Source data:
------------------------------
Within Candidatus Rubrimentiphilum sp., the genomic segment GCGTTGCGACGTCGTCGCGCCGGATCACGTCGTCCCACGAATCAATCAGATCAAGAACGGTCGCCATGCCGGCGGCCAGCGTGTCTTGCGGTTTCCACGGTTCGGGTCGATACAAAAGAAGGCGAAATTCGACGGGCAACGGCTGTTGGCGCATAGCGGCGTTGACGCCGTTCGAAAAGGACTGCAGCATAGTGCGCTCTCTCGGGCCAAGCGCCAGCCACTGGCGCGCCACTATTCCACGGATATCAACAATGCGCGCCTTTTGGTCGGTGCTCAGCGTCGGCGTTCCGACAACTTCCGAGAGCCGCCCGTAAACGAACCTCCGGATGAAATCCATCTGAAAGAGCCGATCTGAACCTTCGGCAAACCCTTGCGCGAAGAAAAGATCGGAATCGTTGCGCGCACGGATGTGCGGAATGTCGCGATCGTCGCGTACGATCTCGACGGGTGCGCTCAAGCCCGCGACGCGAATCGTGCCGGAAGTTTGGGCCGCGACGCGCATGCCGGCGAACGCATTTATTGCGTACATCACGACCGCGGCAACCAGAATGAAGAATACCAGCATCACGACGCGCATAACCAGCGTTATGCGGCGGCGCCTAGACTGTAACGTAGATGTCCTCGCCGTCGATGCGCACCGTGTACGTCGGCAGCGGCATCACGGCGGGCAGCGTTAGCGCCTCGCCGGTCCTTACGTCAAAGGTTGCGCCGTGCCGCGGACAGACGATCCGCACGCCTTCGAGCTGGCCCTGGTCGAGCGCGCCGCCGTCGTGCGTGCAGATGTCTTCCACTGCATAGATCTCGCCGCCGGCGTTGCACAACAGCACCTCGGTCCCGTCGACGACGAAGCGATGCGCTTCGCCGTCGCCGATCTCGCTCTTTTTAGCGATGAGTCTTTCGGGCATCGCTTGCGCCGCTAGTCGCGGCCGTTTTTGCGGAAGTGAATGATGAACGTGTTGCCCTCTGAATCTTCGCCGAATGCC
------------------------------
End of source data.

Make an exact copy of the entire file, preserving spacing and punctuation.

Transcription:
Within Candidatus Rubrimentiphilum sp., the genomic segment GCGTTGCGACGTCGTCGCGCCGGATCACGTCGTCCCACGAATCAATCAGATCAAGAACGGTCGCCATGCCGGCGGCCAGCGTGTCTTGCGGTTTCCACGGTTCGGGTCGATACAAAAGAAGGCGAAATTCGACGGGCAACGGCTGTTGGCGCATAGCGGCGTTGACGCCGTTCGAAAAGGACTGCAGCATAGTGCGCTCTCTCGGGCCAAGCGCCAGCCACTGGCGCGCCACTATTCCACGGATATCAACAATGCGCGCCTTTTGGTCGGTGCTCAGCGTCGGCGTTCCGACAACTTCCGAGAGCCGCCCGTAAACGAACCTCCGGATGAAATCCATCTGAAAGAGCCGATCTGAACCTTCGGCAAACCCTTGCGCGAAGAAAAGATCGGAATCGTTGCGCGCACGGATGTGCGGAATGTCGCGATCGTCGCGTACGATCTCGACGGGTGCGCTCAAGCCCGCGACGCGAATCGTGCCGGAAGTTTGGGCCGCGACGCGCATGCCGGCGAACGCATTTATTGCGTACATCACGACCGCGGCAACCAGAATGAAGAATACCAGCATCACGACGCGCATAACCAGCGTTATGCGGCGGCGCCTAGACTGTAACGTAGATGTCCTCGCCGTCGATGCGCACCGTGTACGTCGGCAGCGGCATCACGGCGGGCAGCGTTAGCGCCTCGCCGGTCCTTACGTCAAAGGTTGCGCCGTGCCGCGGACAGACGATCCGCACGCCTTCGAGCTGGCCCTGGTCGAGCGCGCCGCCGTCGTGCGTGCAGATGTCTTCCACTGCATAGATCTCGCCGCCGGCGTTGCACAACAGCACCTCGGTCCCGTCGACGACGAAGCGATGCGCTTCGCCGTCGCCGATCTCGCTCTTTTTAGCGATGAGTCTTTCGGGCATCGCTTGCGCCGCTAGTCGCGGCCGTTTTTGCGGAAGTGAATGATGAACGTGTTGCCCTCTGAATCTTCGCCGAATGCC